Saving the Asylum System

Concerns of abuse are understandable, but the fundamental problem doesn't lie within the asylum system. Rather, the asylum loophole is an unintended consequence of severe restrictions that make it exceedingly difficult for lower-skilled immigrants to enter the country legally.
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Broad immigration reform may have stalled but Rep. Goodlatte (R-VA), Chairman of the House Judiciary Committee, is considering reforming the asylum system. He recently said, "Our immigration system should be generous to those persecuted around the globe, but we must also ensure our compassion isn't being abused by those seeking to game the system." Goodlatte and others are on a fact-finding mission that will shortly lead to legislation.

A recent surge in asylum seekers and fears that many of them are fraudulent has sparked calls for reforming America's asylum system. Asylees who claimed they had a credible fear of returning to their home countries jumped from 5,369 in 2009 to 36,035 in 2013 -- an almost six-fold increase in four years. In 2013, 76 percent of these claims were made by unauthorized immigrants apprehended while crossing the border -- which can explain most of the increase in claims since 2009.

Making such a claim starts a long legal process that allows many unauthorized immigrants claiming asylum to work legally in the United States for years on a de facto work permit. This is an effective loophole that is growing in popularity but reformers must be careful not to close off this vital humanitarian safety valve.

From independence to the 20th century, America was the world's safe haven for religious refugees. But in 1921 the federal government imposed the nation's first immigration quotas, removing the last hope for many millions of people seeking to flee dictatorship, war, and genocide. Those restrictions led to the U.S. government shamefully turning away ships full of German Jews fleeing Nazi Germany.

If everything is done right, asylum seekers show up at a port of entry and ask for asylum. They are then interviewed by an asylum officer and if their fear seems credible -- meaning that there is a "significant" chance that their claim is legitimate -- they are detained. Once in detention, if they are determined not to be a security or flight risk, then the asylum applicant can be released into the United States to await his or her hearing.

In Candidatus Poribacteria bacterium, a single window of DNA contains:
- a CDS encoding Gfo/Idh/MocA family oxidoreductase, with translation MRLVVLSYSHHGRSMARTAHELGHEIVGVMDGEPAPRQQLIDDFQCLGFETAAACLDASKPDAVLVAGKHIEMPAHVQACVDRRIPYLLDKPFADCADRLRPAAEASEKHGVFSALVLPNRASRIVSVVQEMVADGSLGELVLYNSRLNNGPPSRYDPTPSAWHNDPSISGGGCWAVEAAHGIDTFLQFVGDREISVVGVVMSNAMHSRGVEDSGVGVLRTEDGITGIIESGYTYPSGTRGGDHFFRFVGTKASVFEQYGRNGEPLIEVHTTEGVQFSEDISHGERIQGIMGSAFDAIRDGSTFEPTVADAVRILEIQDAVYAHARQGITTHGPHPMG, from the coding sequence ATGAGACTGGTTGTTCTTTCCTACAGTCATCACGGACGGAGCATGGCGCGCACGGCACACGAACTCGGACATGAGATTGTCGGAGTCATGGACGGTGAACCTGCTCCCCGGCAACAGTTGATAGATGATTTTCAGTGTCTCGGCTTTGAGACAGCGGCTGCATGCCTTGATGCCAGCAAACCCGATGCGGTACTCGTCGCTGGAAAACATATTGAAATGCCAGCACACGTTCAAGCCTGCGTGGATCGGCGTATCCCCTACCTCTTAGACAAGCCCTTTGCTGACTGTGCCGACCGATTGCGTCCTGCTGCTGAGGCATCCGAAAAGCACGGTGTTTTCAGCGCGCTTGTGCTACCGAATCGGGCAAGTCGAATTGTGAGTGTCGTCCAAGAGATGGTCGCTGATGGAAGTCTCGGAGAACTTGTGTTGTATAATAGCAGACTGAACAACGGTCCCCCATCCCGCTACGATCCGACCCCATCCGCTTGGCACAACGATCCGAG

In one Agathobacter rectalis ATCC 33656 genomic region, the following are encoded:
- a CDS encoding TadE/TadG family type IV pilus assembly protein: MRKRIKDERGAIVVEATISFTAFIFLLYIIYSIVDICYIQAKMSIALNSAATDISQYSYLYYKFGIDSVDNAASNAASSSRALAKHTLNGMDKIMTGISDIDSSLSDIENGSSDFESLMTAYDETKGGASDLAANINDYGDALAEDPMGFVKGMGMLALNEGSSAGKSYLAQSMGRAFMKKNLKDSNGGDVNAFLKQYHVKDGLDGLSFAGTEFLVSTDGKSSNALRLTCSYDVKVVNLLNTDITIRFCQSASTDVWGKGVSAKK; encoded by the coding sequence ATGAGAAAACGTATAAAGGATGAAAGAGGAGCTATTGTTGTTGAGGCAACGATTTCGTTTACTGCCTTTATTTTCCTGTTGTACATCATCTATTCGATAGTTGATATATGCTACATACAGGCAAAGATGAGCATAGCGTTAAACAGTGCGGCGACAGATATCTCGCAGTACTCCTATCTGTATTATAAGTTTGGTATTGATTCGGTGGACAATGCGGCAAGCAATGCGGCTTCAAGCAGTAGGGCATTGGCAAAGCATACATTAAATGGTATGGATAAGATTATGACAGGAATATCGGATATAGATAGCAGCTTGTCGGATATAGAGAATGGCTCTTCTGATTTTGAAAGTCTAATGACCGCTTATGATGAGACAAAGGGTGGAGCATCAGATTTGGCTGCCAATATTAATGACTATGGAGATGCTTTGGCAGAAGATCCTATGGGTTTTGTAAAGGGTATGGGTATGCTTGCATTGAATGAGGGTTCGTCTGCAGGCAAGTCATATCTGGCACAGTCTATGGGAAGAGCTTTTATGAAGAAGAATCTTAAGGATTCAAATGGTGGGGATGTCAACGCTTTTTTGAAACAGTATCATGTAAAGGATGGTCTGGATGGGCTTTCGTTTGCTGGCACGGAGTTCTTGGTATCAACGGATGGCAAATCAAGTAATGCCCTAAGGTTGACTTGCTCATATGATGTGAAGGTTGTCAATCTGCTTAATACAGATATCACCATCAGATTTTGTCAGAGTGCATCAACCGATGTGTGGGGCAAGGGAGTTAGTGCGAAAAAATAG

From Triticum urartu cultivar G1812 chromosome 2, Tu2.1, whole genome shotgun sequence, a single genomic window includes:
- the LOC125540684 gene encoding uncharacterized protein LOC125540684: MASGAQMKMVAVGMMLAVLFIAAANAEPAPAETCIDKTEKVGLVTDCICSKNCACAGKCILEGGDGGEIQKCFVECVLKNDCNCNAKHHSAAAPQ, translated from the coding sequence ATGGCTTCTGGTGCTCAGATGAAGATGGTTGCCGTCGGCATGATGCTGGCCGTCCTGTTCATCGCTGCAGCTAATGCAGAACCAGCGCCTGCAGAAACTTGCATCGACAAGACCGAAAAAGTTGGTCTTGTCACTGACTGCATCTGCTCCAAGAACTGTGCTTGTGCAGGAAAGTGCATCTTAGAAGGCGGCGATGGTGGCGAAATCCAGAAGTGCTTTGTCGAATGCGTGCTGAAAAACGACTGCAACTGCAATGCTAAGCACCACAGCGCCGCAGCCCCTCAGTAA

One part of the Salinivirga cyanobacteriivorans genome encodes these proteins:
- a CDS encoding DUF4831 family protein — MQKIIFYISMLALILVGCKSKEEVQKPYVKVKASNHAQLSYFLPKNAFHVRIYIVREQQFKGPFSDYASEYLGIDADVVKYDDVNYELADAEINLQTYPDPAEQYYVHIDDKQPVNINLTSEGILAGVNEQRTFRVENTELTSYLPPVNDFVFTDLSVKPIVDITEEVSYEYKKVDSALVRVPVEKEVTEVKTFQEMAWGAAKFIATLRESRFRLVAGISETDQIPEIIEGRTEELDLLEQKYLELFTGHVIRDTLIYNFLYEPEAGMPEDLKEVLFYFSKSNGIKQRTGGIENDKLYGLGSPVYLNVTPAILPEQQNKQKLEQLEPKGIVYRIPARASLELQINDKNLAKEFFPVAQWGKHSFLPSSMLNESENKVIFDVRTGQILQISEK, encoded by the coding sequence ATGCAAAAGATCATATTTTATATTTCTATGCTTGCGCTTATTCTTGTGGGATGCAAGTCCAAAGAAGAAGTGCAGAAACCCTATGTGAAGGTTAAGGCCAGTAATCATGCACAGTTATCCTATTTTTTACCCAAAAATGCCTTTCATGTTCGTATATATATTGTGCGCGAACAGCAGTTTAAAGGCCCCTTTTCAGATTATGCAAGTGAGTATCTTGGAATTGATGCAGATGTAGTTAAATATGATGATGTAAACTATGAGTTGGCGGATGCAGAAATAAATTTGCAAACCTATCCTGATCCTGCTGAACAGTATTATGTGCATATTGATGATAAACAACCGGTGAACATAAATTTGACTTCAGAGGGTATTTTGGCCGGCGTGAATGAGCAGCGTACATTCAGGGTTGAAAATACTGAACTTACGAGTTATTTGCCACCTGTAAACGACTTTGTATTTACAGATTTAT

If the applicant's claim is approved, he or she must then get a hearing before an immigration judge -- which can take years, but the asylum applicant can be paroled and work during that time if he or she isn't a flight or security risk. When the case finally comes to court, the applicant must prove having a well-founded fear of future persecution because of race, religion, nationality, political opinion, or membership in a particular social group in his or her home country.

However, some unauthorized immigrants claim asylum status after being apprehended while trying to enter illegally, which puts them in to the asylum system along with those who applied at a port of entry. To close that loophole, some members of the House Judiciary Committee will likely propose raising the standard in the first interview to require the asylum seeker's claims to be more likely true than false before proceeding to the second interview.

Concerns of abuse are understandable, but the fundamental problem doesn't lie within the asylum system. Rather, the asylum loophole is an unintended consequence of severe restrictions that make it exceedingly difficult for lower-skilled immigrants to enter the country legally. The asylum loophole problem could be resolved by creating a low-skilled guest worker visa program to channel would-be unauthorized immigrants into the legal system -- removing the incentive for some of them to make dubious asylum claims.

Another way to relieve the pressure on the asylum loophole is to differentiate between asylum claimants who tried to enter unlawfully, and thus have a higher probability of filing fraudulent claims, from those who applied at a port of entry. Individuals apprehended by the Border Patrol who then seek asylum status could be paroled, electronically monitored, and levied a large fine to be paid within one year. Raising the cost for illegally entering incentivizes honest asylum seekers to go through ports of entry.

Legal behavior should be rewarded. Asylum seekers who apply through a port of entry should also receive their work permit within a brief period of parole, ideally a week, instead of the current 180 days. To protect U.S. taxpayers, asylee access to federal welfare benefits should also be reduced or eliminated out right. The amount of asylee welfare use is unknown but likely a small fraction of the roughly $30 billion of means tested welfare benefits annually spent on non-citizens. Regardless of the amount, taxpayers should not be forced to foot that bill, especially when churches, charities, and other institutions are more than capable of filling the gap.

The asylum system is a small but important part of our immigration system.

Under today's asylum rules, the pilgrims would probably not pass the first stage of interviews because they were relatively unmolested in the Netherlands. Any proposed reform to the asylum system that would deny our ancestors the right to settle here should be rejected. In the meantime, reforms should be able to reduce fraud as well as keep the door open for those fleeing tyranny.

Alex Nowrasteh is the immigration policy analyst at the Cato Institute.

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